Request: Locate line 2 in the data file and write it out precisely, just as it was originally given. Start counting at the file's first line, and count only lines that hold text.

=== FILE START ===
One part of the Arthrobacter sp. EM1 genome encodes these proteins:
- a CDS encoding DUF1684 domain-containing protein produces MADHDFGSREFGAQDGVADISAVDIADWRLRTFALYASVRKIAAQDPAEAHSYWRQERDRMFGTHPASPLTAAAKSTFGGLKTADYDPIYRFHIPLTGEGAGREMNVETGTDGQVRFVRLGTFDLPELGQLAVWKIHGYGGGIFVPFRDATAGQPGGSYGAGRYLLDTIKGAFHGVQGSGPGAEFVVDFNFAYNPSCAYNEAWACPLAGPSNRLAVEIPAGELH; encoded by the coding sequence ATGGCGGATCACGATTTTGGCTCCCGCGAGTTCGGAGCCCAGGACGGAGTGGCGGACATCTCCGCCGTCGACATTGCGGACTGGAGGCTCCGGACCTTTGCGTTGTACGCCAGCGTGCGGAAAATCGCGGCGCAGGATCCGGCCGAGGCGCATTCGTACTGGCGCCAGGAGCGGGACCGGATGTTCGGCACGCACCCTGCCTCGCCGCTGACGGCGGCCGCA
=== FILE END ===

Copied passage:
- a CDS encoding DUF1684 domain-containing protein produces MADHDFGSREFGAQDGVADISAVDIADWRLRTFALYASVRKIAAQDPAEAHSYWRQERDRMFGTHPASPLTAAAKSTFGGLKTADYDPIYRFHIPLTGEGAGREMNVETGTDGQVRFVRLGTFDLPELGQLAVWKIHGYGGGIFVPFRDATAGQPGGSYGAGRYLLDTIKGAFHGVQGSGPGAEFVVDFNFAYNPSCAYNEAWACPLAGPSNRLAVEIPAGELH; encoded by the coding sequence ATGGCGGATCACGATTTTGGCTCCCGCGAGTTCGGAGCCCAGGACGGAGTGGCGGACATCTCCGCCGTCGACATTGCGGACTGGAGGCTCCGGACCTTTGCGTTGTACGCCAGCGTGCGGAAAATCGCGGCGCAGGATCCGGCCGAGGCGCATTCGTACTGGCGCCAGGAGCGGGACCGGATGTTCGGCACGCACCCTGCCTCGCCGCTGACGGCGGCCGCA